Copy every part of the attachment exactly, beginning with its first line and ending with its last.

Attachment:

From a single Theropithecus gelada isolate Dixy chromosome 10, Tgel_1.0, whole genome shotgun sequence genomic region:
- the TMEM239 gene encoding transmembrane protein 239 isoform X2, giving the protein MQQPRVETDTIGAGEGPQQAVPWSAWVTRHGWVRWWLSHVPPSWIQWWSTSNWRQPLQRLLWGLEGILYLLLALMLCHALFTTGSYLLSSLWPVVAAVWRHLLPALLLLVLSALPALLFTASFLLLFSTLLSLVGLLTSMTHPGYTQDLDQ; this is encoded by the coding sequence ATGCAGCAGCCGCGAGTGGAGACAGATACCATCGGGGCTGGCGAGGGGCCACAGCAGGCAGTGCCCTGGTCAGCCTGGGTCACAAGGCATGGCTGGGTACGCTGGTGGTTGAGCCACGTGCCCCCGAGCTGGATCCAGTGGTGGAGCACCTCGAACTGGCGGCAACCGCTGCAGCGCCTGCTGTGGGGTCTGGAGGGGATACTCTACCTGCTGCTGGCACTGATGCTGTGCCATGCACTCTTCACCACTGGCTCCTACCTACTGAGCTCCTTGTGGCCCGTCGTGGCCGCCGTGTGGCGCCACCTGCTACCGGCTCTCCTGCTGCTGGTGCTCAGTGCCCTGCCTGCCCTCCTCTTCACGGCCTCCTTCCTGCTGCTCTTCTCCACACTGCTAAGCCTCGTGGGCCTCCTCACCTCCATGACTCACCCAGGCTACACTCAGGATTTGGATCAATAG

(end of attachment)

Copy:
From a single Theropithecus gelada isolate Dixy chromosome 10, Tgel_1.0, whole genome shotgun sequence genomic region:
- the TMEM239 gene encoding transmembrane protein 239 isoform X2, giving the protein MQQPRVETDTIGAGEGPQQAVPWSAWVTRHGWVRWWLSHVPPSWIQWWSTSNWRQPLQRLLWGLEGILYLLLALMLCHALFTTGSYLLSSLWPVVAAVWRHLLPALLLLVLSALPALLFTASFLLLFSTLLSLVGLLTSMTHPGYTQDLDQ; this is encoded by the coding sequence ATGCAGCAGCCGCGAGTGGAGACAGATACCATCGGGGCTGGCGAGGGGCCACAGCAGGCAGTGCCCTGGTCAGCCTGGGTCACAAGGCATGGCTGGGTACGCTGGTGGTTGAGCCACGTGCCCCCGAGCTGGATCCAGTGGTGGAGCACCTCGAACTGGCGGCAACCGCTGCAGCGCCTGCTGTGGGGTCTGGAGGGGATACTCTACCTGCTGCTGGCACTGATGCTGTGCCATGCACTCTTCACCACTGGCTCCTACCTACTGAGCTCCTTGTGGCCCGTCGTGGCCGCCGTGTGGCGCCACCTGCTACCGGCTCTCCTGCTGCTGGTGCTCAGTGCCCTGCCTGCCCTCCTCTTCACGGCCTCCTTCCTGCTGCTCTTCTCCACACTGCTAAGCCTCGTGGGCCTCCTCACCTCCATGACTCACCCAGGCTACACTCAGGATTTGGATCAATAG